46  Bitcoin / Bitcoin Discussion / Re: The Trillion Dollar Question on: April 11, 2013, 05:07:44 PM
Someone could issue a Chaumian-blinded currency tied to the price of gold (or some basket of commodities) using Open Transactions.  This person could demonstrate sufficient backing for the currency by proving that they control a bitcoin address (using digital signatures) which has an amount of bitcoins in it at least equal in value to the amount of currency outstanding.  Hopefully Monetas or someone else is working on this as we speak.
47  Bitcoin / Bitcoin Discussion / Re: What's the deal? on: April 11, 2013, 01:35:54 PM
I haven't undertaken a detailed analysis of what happened yesterday, but bitcoin is still what I would call "thinly traded," and it only takes a few people taking profits (who might have bought in only a few days ago) to exhaust the bids and spook the market.  Plus, Mt. Gox trading platform issues don't breed a lot of confidence.
48  Bitcoin / Bitcoin Discussion / Re: What's the deal? on: April 11, 2013, 01:27:50 PM
Where is the evidence that most of the "early adopters" cleared out?  This conjecture was also posited after the June 2011 bubble but later shown to be false.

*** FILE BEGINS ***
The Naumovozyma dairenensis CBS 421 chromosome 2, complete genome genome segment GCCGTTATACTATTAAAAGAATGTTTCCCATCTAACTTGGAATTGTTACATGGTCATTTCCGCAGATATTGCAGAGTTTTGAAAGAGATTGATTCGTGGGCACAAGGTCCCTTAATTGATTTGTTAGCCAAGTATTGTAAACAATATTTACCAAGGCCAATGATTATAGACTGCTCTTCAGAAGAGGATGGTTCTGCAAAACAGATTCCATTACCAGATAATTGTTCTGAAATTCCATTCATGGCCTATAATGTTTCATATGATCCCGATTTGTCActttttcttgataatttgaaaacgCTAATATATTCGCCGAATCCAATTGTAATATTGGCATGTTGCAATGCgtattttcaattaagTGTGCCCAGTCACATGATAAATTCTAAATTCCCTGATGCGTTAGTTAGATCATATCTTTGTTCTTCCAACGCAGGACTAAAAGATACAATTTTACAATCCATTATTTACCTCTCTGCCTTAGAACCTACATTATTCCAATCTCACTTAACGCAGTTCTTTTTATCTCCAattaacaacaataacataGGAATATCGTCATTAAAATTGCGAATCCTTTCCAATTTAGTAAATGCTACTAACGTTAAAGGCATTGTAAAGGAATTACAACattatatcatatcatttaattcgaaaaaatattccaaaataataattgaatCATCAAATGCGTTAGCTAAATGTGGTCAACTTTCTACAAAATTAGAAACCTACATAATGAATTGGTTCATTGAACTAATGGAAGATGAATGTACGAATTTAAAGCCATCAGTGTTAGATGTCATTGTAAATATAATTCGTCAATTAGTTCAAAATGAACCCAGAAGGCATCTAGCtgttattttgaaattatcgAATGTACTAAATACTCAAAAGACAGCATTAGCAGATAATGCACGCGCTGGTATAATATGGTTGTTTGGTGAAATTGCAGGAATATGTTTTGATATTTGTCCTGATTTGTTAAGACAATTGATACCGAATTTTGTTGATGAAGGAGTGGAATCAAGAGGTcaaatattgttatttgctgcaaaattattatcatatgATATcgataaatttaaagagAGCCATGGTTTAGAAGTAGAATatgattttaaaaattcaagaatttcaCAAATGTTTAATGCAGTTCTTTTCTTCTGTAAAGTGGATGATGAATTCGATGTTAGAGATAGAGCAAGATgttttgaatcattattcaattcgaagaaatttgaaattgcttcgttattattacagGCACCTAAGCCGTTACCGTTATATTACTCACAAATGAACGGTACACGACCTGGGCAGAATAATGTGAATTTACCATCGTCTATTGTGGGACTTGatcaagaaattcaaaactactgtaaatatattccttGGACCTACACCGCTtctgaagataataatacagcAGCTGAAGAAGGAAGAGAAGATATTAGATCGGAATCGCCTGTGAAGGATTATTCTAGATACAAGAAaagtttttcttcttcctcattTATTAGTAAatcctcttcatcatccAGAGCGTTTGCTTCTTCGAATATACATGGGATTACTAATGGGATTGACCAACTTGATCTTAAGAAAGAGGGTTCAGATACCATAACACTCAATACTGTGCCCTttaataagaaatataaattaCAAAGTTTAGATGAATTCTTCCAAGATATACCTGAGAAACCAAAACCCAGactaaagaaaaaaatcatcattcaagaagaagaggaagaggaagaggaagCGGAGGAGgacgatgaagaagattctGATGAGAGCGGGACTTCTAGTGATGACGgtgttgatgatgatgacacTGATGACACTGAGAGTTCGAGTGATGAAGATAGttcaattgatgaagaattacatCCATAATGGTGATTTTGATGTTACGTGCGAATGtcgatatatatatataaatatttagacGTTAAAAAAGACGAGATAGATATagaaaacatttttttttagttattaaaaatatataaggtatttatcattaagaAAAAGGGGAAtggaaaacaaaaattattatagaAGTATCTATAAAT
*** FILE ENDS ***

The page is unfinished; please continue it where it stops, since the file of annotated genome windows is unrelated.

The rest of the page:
Also, if you want your threads to be read, try to come up with more descriptive titles.
49  Bitcoin / Bitcoin Discussion / Re: Memories of a Mania on: April 11, 2013, 03:40:21 AM
Thanks for sharing your thoughts, Alonzo.  I see troubled waters ahead for the world's debt-based economies, so I'm not keen on investing in stocks either.  I do think we may temporarily see more upside to equities as inflation kicks in.  I may pick up more physical gold in the next few months if the price bottoms out.  As for Bitcoin, I've always viewed it more as a tool than an investment, so I'm not too worried about downside risk.  It will be interesting to see how Bitcoin, Ripple and Open Transactions work together (or independently) to rewire the world's financial infrastructure.  These are exciting and unpredictable times in which we live.
50  Bitcoin / Bitcoin Discussion / Re: Memories of a Mania on: April 11, 2013, 02:42:56 AM
I'm curious, what is your opinion on gold, and where do you see the "smart money" going next?  Gold to me seems to be in the "slow burn" phase, as you describe it.  Shall we all hop into equities and place our trust back in the central bankers and captains of industry?  Go for a ride on Bernanke's and Obama's magic carpet?
51  Bitcoin / Bitcoin Discussion / Re: renewed BTC frenzy: huge offshore tax evader data leak published ! on: April 05, 2013, 01:31:09 PM
I haven't seen any explanation of where the leaked data came from.  All the ICIJ states is that "a computer hard drive packed with corporate data and personal information and e-mails arrived in the mail."  Arrived from whom?  How credible is this story?